Leck set for Final Four
From time to time in this popcorn stand we’ve tried to define just exactly what a student-athlete is.
If there’s ever someone who can be pointed to as a true student-athlete, it’s Kaitlin Leck. The 2001 Carson High graduate who’s a senior at the University of Washington spent much of her time preparing for today’s Final Four in the NCAA Volleyball Tournament – by taking her finals.
That’s right. Leck, under the strict supervision of a proctor, has been in the process of taking three finals – two in her minor architecture and one in history – on Wednesday and today. Yet, in the infinite wisdom of university presidents, we can’t have a college football playoff because in part we can’t have these other “student-athletes” take that much time away from their academics.
But for Leck it just comes with the territory as she and the Huskies prepare to take on Stanford at 5:30 p.m. today in Long Beach, Calif. The match will be televised on a taped-delayed basis at 8 p.m. today by ESPN2. The winner will face the winner between USC and Minnesota in the national title match to be televised live at 1 p.m. Saturday by ESPN2.
“When you’re a college athlete, you’re a college athlete,” Leck said. “You have to learn how to learn to fanagle two lives.
When we have the free time we have to study. I think we’re kind of used to it. Pressure. No pressure.”
For Leck it will also be a reunion of sorts as she’ll once again face off against high school rival, Fallon’s Jennifer Hucke, who plays for Stanford. Leck said she hasn’t had a chance to talk to Hucke since Washington and Stanford made it to the Final Four.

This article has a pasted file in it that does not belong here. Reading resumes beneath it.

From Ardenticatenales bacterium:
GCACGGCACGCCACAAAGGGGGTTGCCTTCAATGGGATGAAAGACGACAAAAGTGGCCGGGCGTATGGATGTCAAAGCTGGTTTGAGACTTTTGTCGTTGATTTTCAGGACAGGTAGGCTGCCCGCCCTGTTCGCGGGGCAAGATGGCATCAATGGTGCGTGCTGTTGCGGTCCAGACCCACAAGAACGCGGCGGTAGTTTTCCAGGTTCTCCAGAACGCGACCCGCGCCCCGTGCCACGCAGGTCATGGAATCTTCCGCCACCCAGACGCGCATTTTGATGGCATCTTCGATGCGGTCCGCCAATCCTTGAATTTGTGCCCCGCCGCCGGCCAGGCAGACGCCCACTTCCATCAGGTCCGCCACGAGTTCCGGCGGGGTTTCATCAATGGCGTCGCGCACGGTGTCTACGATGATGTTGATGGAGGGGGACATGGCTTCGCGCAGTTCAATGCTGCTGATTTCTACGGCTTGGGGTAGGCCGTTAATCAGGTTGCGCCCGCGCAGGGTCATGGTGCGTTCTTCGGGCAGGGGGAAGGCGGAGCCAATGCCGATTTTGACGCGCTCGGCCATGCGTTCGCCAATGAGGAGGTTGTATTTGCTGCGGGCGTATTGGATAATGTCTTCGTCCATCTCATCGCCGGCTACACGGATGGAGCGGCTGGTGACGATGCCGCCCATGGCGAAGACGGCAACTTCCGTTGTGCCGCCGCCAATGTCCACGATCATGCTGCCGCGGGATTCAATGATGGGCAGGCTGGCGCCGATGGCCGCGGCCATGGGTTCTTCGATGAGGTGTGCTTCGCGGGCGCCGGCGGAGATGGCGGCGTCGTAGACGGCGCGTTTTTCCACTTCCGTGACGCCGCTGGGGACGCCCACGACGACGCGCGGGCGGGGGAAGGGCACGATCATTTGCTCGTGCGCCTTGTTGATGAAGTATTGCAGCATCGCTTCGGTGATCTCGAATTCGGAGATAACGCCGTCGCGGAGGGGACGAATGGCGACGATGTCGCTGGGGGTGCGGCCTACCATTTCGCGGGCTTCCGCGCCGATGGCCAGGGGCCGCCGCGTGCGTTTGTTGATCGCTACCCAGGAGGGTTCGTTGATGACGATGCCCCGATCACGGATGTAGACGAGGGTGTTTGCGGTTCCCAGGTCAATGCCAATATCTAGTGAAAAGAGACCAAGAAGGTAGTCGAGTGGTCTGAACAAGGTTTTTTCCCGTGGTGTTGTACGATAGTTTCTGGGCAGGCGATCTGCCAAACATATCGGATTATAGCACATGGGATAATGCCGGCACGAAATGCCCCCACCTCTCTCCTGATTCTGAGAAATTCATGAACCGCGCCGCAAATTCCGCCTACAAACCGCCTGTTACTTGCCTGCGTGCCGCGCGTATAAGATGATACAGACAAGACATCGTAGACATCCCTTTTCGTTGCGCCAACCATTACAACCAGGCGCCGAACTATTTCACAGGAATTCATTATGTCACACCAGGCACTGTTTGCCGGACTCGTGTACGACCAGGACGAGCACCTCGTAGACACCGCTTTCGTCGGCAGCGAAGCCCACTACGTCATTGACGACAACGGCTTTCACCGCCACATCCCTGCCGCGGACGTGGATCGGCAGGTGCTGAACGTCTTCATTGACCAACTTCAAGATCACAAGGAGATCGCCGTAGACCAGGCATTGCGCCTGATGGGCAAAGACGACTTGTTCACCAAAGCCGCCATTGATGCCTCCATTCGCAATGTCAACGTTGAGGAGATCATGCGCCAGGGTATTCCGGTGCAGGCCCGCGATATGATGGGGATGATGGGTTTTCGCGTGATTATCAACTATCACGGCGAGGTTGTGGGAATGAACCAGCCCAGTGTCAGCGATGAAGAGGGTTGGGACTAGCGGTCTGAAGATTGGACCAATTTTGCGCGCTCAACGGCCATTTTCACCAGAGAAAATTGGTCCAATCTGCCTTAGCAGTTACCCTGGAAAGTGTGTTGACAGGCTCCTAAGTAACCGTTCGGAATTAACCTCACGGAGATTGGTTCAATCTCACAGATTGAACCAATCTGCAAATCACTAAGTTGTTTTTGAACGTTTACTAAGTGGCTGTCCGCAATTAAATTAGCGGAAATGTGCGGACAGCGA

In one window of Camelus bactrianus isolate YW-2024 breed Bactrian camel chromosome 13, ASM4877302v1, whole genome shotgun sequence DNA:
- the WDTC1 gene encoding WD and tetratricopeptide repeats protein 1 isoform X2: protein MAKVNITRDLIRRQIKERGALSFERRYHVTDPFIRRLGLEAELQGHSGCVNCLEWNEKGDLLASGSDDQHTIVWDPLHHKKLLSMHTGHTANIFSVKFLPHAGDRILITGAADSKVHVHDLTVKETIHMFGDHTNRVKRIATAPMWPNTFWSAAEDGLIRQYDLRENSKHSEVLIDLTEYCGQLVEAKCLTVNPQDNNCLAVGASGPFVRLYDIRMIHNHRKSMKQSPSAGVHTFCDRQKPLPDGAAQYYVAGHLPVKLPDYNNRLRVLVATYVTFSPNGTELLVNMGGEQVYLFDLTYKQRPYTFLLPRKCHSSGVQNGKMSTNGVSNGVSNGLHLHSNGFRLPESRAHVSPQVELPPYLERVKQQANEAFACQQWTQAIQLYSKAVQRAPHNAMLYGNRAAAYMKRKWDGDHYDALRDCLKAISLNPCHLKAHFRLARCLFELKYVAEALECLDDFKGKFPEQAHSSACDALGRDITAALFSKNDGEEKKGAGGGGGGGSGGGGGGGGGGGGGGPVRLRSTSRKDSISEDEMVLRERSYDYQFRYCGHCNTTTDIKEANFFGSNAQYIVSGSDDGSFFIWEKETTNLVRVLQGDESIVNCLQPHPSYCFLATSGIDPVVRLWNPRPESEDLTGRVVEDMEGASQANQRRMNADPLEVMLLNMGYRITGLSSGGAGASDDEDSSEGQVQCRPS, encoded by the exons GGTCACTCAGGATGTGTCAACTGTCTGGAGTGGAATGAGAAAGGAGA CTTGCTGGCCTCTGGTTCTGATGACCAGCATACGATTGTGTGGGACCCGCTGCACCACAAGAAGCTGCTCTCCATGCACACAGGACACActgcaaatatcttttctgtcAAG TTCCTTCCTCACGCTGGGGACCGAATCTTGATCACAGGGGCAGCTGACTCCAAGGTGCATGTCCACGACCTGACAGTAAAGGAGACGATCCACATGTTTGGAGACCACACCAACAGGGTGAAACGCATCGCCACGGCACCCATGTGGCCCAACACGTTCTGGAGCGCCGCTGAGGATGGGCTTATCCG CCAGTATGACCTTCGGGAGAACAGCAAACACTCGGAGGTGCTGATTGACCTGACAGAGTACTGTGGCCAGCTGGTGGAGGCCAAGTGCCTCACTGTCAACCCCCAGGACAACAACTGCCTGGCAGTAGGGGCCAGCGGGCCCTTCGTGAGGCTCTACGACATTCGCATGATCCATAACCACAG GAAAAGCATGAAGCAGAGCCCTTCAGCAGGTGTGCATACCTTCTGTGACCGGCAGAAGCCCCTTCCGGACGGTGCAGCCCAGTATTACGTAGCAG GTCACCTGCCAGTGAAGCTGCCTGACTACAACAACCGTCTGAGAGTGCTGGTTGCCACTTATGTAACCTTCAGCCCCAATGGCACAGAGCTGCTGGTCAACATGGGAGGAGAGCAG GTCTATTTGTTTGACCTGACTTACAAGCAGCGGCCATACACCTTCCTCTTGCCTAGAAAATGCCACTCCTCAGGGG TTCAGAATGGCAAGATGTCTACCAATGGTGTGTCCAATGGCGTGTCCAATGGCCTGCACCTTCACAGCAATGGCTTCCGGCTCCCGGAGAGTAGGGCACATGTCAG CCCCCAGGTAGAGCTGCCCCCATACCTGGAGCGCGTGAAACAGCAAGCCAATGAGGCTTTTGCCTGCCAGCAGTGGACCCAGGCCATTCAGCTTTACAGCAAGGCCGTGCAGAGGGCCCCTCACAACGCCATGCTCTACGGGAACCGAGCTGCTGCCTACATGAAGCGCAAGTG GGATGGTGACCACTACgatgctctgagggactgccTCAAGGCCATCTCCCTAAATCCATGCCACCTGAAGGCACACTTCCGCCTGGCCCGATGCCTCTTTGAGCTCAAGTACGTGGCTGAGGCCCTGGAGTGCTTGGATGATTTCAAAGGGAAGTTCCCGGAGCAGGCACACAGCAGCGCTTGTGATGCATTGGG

But she said the two try to stay in touch as much as possible – if not through themselves, at least through their parents.
Washington and Stanford split their matches this year and the Huskies also split their two contests with USC. The Huskies eliminated Stanford in last year’s playoff in the round of 16, but then Leck and Washington was denied a trip to the Final Four when they were beaten by Minnesota.
Since that loss, Leck said she had her teammates spent five days a week in the weight room and working hard throughout the winter, spring and summer to make it to the Final Four. “It’s all accumulative over the whole year,” she said.
If the Huskies were to beat Stanford, Leck admitted it would be nice to have a chance at revenge against Minnesota. But she also said it would be “phenomenal” to have two Pac 10 teams in the final. “There isn’t really a personal preference,” she said.
Leck admitted that she thinks the Huskies, USC and Stanford all were given extra motivation when the NCAA seedings came out. Despite being ranked No. 1 for much of the year and the champion of arguably the country’s top conference, the Pac 10, the Huskies were seeded just seventh in the NCAA Tournament. The Trojans were seeded eighth and Stanford was seeded 11th.
Seattle has also embraced the Huskies volleyball team. Leck said she had a goal for the volleyball team to “fill up the bottom half” of the arena by her senior year. That goal has been accomplished as the Huskies draw up to 7,000 fans for matches.